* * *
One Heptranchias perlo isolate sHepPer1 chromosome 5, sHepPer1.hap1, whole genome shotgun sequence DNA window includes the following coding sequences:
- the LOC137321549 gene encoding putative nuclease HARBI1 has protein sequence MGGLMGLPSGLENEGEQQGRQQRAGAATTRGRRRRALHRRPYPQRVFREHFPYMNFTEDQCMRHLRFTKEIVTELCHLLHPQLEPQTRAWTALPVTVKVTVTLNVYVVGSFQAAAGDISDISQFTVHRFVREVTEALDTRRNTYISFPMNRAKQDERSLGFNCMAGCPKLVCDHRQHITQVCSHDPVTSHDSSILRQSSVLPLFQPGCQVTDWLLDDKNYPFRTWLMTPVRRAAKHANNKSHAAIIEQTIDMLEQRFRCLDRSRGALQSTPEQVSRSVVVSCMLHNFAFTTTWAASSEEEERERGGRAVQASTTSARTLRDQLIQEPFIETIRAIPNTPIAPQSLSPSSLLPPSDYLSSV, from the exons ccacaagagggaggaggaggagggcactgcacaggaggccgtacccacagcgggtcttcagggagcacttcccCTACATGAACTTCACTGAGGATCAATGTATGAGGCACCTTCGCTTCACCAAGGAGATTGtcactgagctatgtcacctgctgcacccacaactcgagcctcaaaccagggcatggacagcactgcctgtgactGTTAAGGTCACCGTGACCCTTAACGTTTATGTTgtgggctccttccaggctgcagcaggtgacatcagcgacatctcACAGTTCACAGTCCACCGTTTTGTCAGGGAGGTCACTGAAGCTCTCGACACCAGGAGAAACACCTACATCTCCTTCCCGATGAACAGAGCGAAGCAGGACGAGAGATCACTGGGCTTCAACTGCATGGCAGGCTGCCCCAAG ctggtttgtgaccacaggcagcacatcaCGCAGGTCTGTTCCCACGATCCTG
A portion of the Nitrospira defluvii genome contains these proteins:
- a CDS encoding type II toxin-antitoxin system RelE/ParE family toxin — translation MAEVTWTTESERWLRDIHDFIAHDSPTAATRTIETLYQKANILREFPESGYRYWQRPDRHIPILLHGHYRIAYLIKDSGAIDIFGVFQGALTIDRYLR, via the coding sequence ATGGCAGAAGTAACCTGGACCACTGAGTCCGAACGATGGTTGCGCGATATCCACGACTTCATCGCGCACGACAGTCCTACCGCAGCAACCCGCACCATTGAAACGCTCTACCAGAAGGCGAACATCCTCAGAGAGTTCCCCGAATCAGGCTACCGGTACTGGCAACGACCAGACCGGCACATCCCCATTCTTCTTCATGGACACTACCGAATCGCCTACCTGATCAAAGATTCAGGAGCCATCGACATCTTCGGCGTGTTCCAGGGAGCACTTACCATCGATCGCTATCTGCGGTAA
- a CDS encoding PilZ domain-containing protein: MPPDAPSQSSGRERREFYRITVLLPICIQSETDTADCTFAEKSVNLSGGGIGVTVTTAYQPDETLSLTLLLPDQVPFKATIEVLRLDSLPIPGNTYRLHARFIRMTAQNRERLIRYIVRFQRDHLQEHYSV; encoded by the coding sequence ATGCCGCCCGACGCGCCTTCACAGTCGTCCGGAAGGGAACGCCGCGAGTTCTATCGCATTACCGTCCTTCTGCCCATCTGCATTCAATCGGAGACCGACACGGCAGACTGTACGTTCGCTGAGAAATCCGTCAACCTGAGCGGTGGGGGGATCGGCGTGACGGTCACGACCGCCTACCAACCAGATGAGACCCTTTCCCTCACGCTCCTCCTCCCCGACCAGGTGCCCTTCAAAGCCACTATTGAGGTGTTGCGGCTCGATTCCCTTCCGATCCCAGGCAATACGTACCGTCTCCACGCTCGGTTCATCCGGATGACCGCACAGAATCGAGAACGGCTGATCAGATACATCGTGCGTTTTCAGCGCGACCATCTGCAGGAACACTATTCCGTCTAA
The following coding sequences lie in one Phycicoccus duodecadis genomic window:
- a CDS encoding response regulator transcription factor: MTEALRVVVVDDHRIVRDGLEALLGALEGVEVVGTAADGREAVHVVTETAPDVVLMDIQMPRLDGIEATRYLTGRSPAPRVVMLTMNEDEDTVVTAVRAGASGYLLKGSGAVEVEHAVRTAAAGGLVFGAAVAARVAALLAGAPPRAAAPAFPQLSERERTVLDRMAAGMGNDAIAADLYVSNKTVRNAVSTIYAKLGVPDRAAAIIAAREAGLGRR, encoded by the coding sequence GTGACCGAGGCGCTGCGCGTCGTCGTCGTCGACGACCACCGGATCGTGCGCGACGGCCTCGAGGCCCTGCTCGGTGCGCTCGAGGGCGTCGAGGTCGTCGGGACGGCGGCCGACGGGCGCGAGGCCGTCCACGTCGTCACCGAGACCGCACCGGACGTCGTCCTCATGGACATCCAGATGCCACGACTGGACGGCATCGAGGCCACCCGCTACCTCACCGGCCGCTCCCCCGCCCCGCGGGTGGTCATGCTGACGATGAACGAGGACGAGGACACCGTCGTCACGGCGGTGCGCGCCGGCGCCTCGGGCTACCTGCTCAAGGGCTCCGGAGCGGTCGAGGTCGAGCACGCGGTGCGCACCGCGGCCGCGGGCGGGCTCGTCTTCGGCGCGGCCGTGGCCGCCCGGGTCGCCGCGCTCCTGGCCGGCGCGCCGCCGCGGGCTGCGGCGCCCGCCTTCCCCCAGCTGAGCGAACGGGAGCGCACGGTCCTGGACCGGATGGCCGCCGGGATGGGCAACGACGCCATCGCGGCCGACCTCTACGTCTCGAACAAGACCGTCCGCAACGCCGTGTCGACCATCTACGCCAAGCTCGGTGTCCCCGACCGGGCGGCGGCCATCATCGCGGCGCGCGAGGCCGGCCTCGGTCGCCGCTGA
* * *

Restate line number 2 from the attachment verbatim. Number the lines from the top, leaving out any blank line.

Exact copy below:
- the LOC137321549 gene encoding putative nuclease HARBI1 has protein sequence MGGLMGLPSGLENEGEQQGRQQRAGAATTRGRRRRALHRRPYPQRVFREHFPYMNFTEDQCMRHLRFTKEIVTELCHLLHPQLEPQTRAWTALPVTVKVTVTLNVYVVGSFQAAAGDISDISQFTVHRFVREVTEALDTRRNTYISFPMNRAKQDERSLGFNCMAGCPKLVCDHRQHITQVCSHDPVTSHDSSILRQSSVLPLFQPGCQVTDWLLDDKNYPFRTWLMTPVRRAAKHANNKSHAAIIEQTIDMLEQRFRCLDRSRGALQSTPEQVSRSVVVSCMLHNFAFTTTWAASSEEEERERGGRAVQASTTSARTLRDQLIQEPFIETIRAIPNTPIAPQSLSPSSLLPPSDYLSSV, from the exons ccacaagagggaggaggaggagggcactgcacaggaggccgtacccacagcgggtcttcagggagcacttcccCTACATGAACTTCACTGAGGATCAATGTATGAGGCACCTTCGCTTCACCAAGGAGATTGtcactgagctatgtcacctgctgcacccacaactcgagcctcaaaccagggcatggacagcactgcctgtgactGTTAAGGTCACCGTGACCCTTAACGTTTATGTTgtgggctccttccaggctgcagcaggtgacatcagcgacatctcACAGTTCACAGTCCACCGTTTTGTCAGGGAGGTCACTGAAGCTCTCGACACCAGGAGAAACACCTACATCTCCTTCCCGATGAACAGAGCGAAGCAGGACGAGAGATCACTGGGCTTCAACTGCATGGCAGGCTGCCCCAAG ctggtttgtgaccacaggcagcacatcaCGCAGGTCTGTTCCCACGATCCTG